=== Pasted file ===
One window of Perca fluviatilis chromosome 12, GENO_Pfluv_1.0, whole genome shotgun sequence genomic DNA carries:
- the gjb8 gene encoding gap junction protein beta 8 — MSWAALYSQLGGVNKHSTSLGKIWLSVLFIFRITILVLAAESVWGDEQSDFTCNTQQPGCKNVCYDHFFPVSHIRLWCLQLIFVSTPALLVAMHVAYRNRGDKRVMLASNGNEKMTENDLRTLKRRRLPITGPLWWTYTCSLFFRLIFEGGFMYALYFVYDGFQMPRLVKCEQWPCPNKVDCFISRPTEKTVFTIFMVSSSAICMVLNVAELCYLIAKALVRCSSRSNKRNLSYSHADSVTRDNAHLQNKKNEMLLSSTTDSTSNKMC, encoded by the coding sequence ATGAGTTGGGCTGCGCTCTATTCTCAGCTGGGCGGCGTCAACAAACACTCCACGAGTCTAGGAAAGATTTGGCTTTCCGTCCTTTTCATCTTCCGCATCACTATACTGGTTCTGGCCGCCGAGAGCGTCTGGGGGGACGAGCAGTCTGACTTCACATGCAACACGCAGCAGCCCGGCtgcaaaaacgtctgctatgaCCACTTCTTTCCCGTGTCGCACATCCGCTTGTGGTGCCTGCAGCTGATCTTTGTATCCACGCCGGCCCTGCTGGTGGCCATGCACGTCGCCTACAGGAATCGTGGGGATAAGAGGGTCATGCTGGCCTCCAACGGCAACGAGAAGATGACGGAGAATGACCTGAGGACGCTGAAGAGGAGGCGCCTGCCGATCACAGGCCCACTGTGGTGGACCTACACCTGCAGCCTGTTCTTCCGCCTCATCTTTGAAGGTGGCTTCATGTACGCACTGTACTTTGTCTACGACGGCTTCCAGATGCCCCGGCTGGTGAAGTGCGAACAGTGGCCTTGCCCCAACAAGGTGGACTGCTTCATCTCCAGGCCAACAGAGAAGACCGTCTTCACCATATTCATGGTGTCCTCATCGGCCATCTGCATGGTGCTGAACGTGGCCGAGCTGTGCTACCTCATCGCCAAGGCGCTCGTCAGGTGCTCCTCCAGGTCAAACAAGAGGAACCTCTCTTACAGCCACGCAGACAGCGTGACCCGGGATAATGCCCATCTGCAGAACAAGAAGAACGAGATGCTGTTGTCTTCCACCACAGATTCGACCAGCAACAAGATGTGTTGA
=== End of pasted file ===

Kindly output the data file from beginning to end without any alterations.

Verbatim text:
One window of Perca fluviatilis chromosome 12, GENO_Pfluv_1.0, whole genome shotgun sequence genomic DNA carries:
- the gjb8 gene encoding gap junction protein beta 8 — MSWAALYSQLGGVNKHSTSLGKIWLSVLFIFRITILVLAAESVWGDEQSDFTCNTQQPGCKNVCYDHFFPVSHIRLWCLQLIFVSTPALLVAMHVAYRNRGDKRVMLASNGNEKMTENDLRTLKRRRLPITGPLWWTYTCSLFFRLIFEGGFMYALYFVYDGFQMPRLVKCEQWPCPNKVDCFISRPTEKTVFTIFMVSSSAICMVLNVAELCYLIAKALVRCSSRSNKRNLSYSHADSVTRDNAHLQNKKNEMLLSSTTDSTSNKMC, encoded by the coding sequence ATGAGTTGGGCTGCGCTCTATTCTCAGCTGGGCGGCGTCAACAAACACTCCACGAGTCTAGGAAAGATTTGGCTTTCCGTCCTTTTCATCTTCCGCATCACTATACTGGTTCTGGCCGCCGAGAGCGTCTGGGGGGACGAGCAGTCTGACTTCACATGCAACACGCAGCAGCCCGGCtgcaaaaacgtctgctatgaCCACTTCTTTCCCGTGTCGCACATCCGCTTGTGGTGCCTGCAGCTGATCTTTGTATCCACGCCGGCCCTGCTGGTGGCCATGCACGTCGCCTACAGGAATCGTGGGGATAAGAGGGTCATGCTGGCCTCCAACGGCAACGAGAAGATGACGGAGAATGACCTGAGGACGCTGAAGAGGAGGCGCCTGCCGATCACAGGCCCACTGTGGTGGACCTACACCTGCAGCCTGTTCTTCCGCCTCATCTTTGAAGGTGGCTTCATGTACGCACTGTACTTTGTCTACGACGGCTTCCAGATGCCCCGGCTGGTGAAGTGCGAACAGTGGCCTTGCCCCAACAAGGTGGACTGCTTCATCTCCAGGCCAACAGAGAAGACCGTCTTCACCATATTCATGGTGTCCTCATCGGCCATCTGCATGGTGCTGAACGTGGCCGAGCTGTGCTACCTCATCGCCAAGGCGCTCGTCAGGTGCTCCTCCAGGTCAAACAAGAGGAACCTCTCTTACAGCCACGCAGACAGCGTGACCCGGGATAATGCCCATCTGCAGAACAAGAAGAACGAGATGCTGTTGTCTTCCACCACAGATTCGACCAGCAACAAGATGTGTTGA